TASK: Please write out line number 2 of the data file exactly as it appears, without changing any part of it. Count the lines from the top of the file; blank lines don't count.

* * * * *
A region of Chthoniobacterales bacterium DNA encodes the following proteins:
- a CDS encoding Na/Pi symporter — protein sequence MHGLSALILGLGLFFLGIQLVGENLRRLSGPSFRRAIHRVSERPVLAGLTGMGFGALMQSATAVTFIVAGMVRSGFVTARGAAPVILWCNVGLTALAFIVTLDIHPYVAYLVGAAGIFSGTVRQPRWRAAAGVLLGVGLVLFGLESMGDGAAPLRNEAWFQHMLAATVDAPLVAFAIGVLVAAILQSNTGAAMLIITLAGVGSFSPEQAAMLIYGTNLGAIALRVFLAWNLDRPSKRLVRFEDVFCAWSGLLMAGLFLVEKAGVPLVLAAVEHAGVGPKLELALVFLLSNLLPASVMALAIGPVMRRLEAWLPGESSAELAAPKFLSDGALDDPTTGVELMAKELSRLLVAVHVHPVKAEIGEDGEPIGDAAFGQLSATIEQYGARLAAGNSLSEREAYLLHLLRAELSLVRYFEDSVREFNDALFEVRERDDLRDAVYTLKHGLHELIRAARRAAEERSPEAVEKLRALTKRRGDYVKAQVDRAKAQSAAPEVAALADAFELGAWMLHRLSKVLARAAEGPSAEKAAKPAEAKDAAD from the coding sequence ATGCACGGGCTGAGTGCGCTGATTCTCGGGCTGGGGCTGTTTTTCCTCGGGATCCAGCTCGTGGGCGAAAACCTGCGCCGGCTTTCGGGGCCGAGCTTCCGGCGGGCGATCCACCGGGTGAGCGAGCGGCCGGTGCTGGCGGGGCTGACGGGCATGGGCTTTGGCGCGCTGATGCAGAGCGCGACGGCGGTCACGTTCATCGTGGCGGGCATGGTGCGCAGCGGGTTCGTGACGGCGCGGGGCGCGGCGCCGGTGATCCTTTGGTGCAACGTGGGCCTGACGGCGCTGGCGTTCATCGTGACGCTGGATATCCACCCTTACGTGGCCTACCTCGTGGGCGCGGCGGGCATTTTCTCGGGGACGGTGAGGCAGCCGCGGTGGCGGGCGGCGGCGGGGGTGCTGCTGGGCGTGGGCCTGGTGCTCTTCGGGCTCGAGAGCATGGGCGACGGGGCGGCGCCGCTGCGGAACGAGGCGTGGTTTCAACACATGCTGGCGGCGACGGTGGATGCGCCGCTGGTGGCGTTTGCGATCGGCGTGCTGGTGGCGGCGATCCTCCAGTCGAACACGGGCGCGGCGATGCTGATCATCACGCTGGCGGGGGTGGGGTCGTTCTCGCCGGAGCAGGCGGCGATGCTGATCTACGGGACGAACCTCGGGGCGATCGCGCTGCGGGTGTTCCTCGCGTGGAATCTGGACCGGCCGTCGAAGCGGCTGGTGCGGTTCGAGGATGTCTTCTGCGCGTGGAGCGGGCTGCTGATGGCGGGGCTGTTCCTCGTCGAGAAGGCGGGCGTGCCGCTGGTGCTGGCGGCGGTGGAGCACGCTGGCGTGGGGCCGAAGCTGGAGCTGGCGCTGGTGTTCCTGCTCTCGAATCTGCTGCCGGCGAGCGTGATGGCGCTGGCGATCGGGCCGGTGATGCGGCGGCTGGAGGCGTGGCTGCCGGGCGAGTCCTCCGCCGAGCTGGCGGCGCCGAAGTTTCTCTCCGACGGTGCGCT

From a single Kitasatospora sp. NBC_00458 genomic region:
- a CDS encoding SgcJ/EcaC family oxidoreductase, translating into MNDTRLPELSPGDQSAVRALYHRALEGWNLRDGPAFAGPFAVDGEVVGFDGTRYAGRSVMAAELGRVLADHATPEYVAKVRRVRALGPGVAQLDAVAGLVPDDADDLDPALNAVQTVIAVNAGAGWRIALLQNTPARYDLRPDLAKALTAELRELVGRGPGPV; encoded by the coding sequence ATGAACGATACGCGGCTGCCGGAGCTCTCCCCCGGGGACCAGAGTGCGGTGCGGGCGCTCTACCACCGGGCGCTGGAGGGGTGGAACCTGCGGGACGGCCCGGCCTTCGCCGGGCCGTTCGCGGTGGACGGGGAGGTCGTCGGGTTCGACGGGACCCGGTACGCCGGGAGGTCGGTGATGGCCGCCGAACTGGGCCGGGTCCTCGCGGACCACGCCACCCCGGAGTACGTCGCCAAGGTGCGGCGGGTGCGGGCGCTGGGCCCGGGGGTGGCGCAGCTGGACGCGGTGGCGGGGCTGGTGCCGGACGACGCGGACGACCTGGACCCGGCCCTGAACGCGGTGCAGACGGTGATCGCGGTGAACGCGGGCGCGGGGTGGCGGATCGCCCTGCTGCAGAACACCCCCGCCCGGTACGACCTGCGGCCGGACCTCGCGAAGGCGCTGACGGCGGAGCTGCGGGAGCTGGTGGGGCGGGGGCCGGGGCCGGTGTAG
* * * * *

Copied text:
- a CDS encoding Na/Pi symporter — protein sequence MHGLSALILGLGLFFLGIQLVGENLRRLSGPSFRRAIHRVSERPVLAGLTGMGFGALMQSATAVTFIVAGMVRSGFVTARGAAPVILWCNVGLTALAFIVTLDIHPYVAYLVGAAGIFSGTVRQPRWRAAAGVLLGVGLVLFGLESMGDGAAPLRNEAWFQHMLAATVDAPLVAFAIGVLVAAILQSNTGAAMLIITLAGVGSFSPEQAAMLIYGTNLGAIALRVFLAWNLDRPSKRLVRFEDVFCAWSGLLMAGLFLVEKAGVPLVLAAVEHAGVGPKLELALVFLLSNLLPASVMALAIGPVMRRLEAWLPGESSAELAAPKFLSDGALDDPTTGVELMAKELSRLLVAVHVHPVKAEIGEDGEPIGDAAFGQLSATIEQYGARLAAGNSLSEREAYLLHLLRAELSLVRYFEDSVREFNDALFEVRERDDLRDAVYTLKHGLHELIRAARRAAEERSPEAVEKLRALTKRRGDYVKAQVDRAKAQSAAPEVAALADAFELGAWMLHRLSKVLARAAEGPSAEKAAKPAEAKDAAD from the coding sequence ATGCACGGGCTGAGTGCGCTGATTCTCGGGCTGGGGCTGTTTTTCCTCGGGATCCAGCTCGTGGGCGAAAACCTGCGCCGGCTTTCGGGGCCGAGCTTCCGGCGGGCGATCCACCGGGTGAGCGAGCGGCCGGTGCTGGCGGGGCTGACGGGCATGGGCTTTGGCGCGCTGATGCAGAGCGCGACGGCGGTCACGTTCATCGTGGCGGGCATGGTGCGCAGCGGGTTCGTGACGGCGCGGGGCGCGGCGCCGGTGATCCTTTGGTGCAACGTGGGCCTGACGGCGCTGGCGTTCATCGTGACGCTGGATATCCACCCTTACGTGGCCTACCTCGTGGGCGCGGCGGGCATTTTCTCGGGGACGGTGAGGCAGCCGCGGTGGCGGGCGGCGGCGGGGGTGCTGCTGGGCGTGGGCCTGGTGCTCTTCGGGCTCGAGAGCATGGGCGACGGGGCGGCGCCGCTGCGGAACGAGGCGTGGTTTCAACACATGCTGGCGGCGACGGTGGATGCGCCGCTGGTGGCGTTTGCGATCGGCGTGCTGGTGGCGGCGATCCTCCAGTCGAACACGGGCGCGGCGATGCTGATCATCACGCTGGCGGGGGTGGGGTCGTTCTCGCCGGAGCAGGCGGCGATGCTGATCTACGGGACGAACCTCGGGGCGATCGCGCTGCGGGTGTTCCTCGCGTGGAATCTGGACCGGCCGTCGAAGCGGCTGGTGCGGTTCGAGGATGTCTTCTGCGCGTGGAGCGGGCTGCTGATGGCGGGGCTGTTCCTCGTCGAGAAGGCGGGCGTGCCGCTGGTGCTGGCGGCGGTGGAGCACGCTGGCGTGGGGCCGAAGCTGGAGCTGGCGCTGGTGTTCCTGCTCTCGAATCTGCTGCCGGCGAGCGTGATGGCGCTGGCGATCGGGCCGGTGATGCGGCGGCTGGAGGCGTGGCTGCCGGGCGAGTCCTCCGCCGAGCTGGCGGCGCCGAAGTTTCTCTCCGACGGTGCGCT